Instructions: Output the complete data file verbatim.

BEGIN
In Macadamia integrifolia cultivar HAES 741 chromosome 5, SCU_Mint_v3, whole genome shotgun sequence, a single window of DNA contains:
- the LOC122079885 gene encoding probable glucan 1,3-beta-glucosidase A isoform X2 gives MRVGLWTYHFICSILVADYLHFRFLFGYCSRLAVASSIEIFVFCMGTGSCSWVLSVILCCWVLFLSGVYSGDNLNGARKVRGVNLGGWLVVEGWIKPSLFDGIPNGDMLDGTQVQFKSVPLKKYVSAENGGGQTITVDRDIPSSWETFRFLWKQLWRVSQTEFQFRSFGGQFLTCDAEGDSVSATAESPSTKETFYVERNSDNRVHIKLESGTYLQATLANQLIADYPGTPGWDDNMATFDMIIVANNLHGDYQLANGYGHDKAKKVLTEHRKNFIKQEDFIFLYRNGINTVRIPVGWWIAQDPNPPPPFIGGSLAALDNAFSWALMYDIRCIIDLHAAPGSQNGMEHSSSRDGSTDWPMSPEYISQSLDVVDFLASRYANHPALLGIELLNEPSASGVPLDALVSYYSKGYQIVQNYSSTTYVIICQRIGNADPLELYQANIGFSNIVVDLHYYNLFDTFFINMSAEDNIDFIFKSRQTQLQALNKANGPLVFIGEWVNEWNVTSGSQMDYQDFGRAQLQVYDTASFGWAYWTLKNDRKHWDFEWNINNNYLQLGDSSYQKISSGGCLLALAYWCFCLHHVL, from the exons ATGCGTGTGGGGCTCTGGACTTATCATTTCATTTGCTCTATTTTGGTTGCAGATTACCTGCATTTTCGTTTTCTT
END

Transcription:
In Macadamia integrifolia cultivar HAES 741 chromosome 5, SCU_Mint_v3, whole genome shotgun sequence, a single window of DNA contains:
- the LOC122079885 gene encoding probable glucan 1,3-beta-glucosidase A isoform X2 gives MRVGLWTYHFICSILVADYLHFRFLFGYCSRLAVASSIEIFVFCMGTGSCSWVLSVILCCWVLFLSGVYSGDNLNGARKVRGVNLGGWLVVEGWIKPSLFDGIPNGDMLDGTQVQFKSVPLKKYVSAENGGGQTITVDRDIPSSWETFRFLWKQLWRVSQTEFQFRSFGGQFLTCDAEGDSVSATAESPSTKETFYVERNSDNRVHIKLESGTYLQATLANQLIADYPGTPGWDDNMATFDMIIVANNLHGDYQLANGYGHDKAKKVLTEHRKNFIKQEDFIFLYRNGINTVRIPVGWWIAQDPNPPPPFIGGSLAALDNAFSWALMYDIRCIIDLHAAPGSQNGMEHSSSRDGSTDWPMSPEYISQSLDVVDFLASRYANHPALLGIELLNEPSASGVPLDALVSYYSKGYQIVQNYSSTTYVIICQRIGNADPLELYQANIGFSNIVVDLHYYNLFDTFFINMSAEDNIDFIFKSRQTQLQALNKANGPLVFIGEWVNEWNVTSGSQMDYQDFGRAQLQVYDTASFGWAYWTLKNDRKHWDFEWNINNNYLQLGDSSYQKISSGGCLLALAYWCFCLHHVL, from the exons ATGCGTGTGGGGCTCTGGACTTATCATTTCATTTGCTCTATTTTGGTTGCAGATTACCTGCATTTTCGTTTTCTT